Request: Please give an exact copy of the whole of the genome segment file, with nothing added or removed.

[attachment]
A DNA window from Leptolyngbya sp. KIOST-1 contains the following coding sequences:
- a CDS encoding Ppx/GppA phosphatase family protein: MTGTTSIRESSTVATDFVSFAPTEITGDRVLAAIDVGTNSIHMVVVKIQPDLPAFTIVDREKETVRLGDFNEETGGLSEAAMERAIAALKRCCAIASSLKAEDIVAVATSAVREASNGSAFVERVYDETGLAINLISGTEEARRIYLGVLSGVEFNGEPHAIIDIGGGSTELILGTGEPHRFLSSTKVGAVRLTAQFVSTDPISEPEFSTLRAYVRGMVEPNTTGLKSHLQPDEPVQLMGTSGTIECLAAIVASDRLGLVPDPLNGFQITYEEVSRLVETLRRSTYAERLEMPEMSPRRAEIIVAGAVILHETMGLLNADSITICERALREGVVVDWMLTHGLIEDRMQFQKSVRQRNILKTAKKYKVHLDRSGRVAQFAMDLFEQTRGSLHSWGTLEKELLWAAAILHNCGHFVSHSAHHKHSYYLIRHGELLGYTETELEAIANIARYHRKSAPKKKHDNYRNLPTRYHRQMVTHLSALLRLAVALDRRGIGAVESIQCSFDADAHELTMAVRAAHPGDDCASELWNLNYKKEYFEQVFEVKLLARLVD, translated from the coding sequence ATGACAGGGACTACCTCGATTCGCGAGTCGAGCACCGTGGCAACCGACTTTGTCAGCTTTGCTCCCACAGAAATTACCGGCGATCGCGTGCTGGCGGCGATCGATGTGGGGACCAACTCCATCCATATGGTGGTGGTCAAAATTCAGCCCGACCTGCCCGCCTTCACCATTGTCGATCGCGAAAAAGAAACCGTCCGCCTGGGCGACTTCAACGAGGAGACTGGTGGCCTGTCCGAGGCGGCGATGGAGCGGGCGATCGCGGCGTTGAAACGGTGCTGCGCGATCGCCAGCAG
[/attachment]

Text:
A DNA window from Leptolyngbya sp. KIOST-1 contains the following coding sequences:
- a CDS encoding Ppx/GppA phosphatase family protein: MTGTTSIRESSTVATDFVSFAPTEITGDRVLAAIDVGTNSIHMVVVKIQPDLPAFTIVDREKETVRLGDFNEETGGLSEAAMERAIAALKRCCAIASSLKAEDIVAVATSAVREASNGSAFVERVYDETGLAINLISGTEEARRIYLGVLSGVEFNGEPHAIIDIGGGSTELILGTGEPHRFLSSTKVGAVRLTAQFVSTDPISEPEFSTLRAYVRGMVEPNTTGLKSHLQPDEPVQLMGTSGTIECLAAIVASDRLGLVPDPLNGFQITYEEVSRLVETLRRSTYAERLEMPEMSPRRAEIIVAGAVILHETMGLLNADSITICERALREGVVVDWMLTHGLIEDRMQFQKSVRQRNILKTAKKYKVHLDRSGRVAQFAMDLFEQTRGSLHSWGTLEKELLWAAAILHNCGHFVSHSAHHKHSYYLIRHGELLGYTETELEAIANIARYHRKSAPKKKHDNYRNLPTRYHRQMVTHLSALLRLAVALDRRGIGAVESIQCSFDADAHELTMAVRAAHPGDDCASELWNLNYKKEYFEQVFEVKLLARLVD, translated from the coding sequence ATGACAGGGACTACCTCGATTCGCGAGTCGAGCACCGTGGCAACCGACTTTGTCAGCTTTGCTCCCACAGAAATTACCGGCGATCGCGTGCTGGCGGCGATCGATGTGGGGACCAACTCCATCCATATGGTGGTGGTCAAAATTCAGCCCGACCTGCCCGCCTTCACCATTGTCGATCGCGAAAAAGAAACCGTCCGCCTGGGCGACTTCAACGAGGAGACTGGTGGCCTGTCCGAGGCGGCGATGGAGCGGGCGATCGCGGCGTTGAAACGGTGCTGCGCGATCGCCAGCAG